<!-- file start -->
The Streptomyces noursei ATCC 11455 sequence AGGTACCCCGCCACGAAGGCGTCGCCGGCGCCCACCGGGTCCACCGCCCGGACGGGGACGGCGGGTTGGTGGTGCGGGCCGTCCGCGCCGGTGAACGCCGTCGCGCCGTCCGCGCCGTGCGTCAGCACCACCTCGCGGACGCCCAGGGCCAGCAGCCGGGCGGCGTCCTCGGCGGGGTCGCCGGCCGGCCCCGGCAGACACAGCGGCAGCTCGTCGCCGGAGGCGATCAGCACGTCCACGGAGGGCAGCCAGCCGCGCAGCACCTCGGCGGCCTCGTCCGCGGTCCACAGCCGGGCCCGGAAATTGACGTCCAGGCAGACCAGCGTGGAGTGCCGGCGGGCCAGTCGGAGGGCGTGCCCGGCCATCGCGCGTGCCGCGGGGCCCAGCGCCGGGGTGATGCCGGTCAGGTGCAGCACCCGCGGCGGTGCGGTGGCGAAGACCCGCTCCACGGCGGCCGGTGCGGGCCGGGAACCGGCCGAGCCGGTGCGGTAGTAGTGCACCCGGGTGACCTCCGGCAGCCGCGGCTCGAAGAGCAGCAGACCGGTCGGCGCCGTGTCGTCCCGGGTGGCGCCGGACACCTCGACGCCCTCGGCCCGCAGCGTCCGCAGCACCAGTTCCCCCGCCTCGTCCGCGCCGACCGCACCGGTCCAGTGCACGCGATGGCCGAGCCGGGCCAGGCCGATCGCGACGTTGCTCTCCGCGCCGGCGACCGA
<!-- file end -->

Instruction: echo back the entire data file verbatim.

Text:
The Streptomyces noursei ATCC 11455 sequence AGGTACCCCGCCACGAAGGCGTCGCCGGCGCCCACCGGGTCCACCGCCCGGACGGGGACGGCGGGTTGGTGGTGCGGGCCGTCCGCGCCGGTGAACGCCGTCGCGCCGTCCGCGCCGTGCGTCAGCACCACCTCGCGGACGCCCAGGGCCAGCAGCCGGGCGGCGTCCTCGGCGGGGTCGCCGGCCGGCCCCGGCAGACACAGCGGCAGCTCGTCGCCGGAGGCGATCAGCACGTCCACGGAGGGCAGCCAGCCGCGCAGCACCTCGGCGGCCTCGTCCGCGGTCCACAGCCGGGCCCGGAAATTGACGTCCAGGCAGACCAGCGTGGAGTGCCGGCGGGCCAGTCGGAGGGCGTGCCCGGCCATCGCGCGTGCCGCGGGGCCCAGCGCCGGGGTGATGCCGGTCAGGTGCAGCACCCGCGGCGGTGCGGTGGCGAAGACCCGCTCCACGGCGGCCGGTGCGGGCCGGGAACCGGCCGAGCCGGTGCGGTAGTAGTGCACCCGGGTGACCTCCGGCAGCCGCGGCTCGAAGAGCAGCAGACCGGTCGGCGCCGTGTCGTCCCGGGTGGCGCCGGACACCTCGACGCCCTCGGCCCGCAGCGTCCGCAGCACCAGTTCCCCCGCCTCGTCCGCGCCGACCGCACCGGTCCAGTGCACGCGATGGCCGAGCCGGGCCAGGCCGATCGCGACGTTGCTCTCCGCGCCGGCGACCGA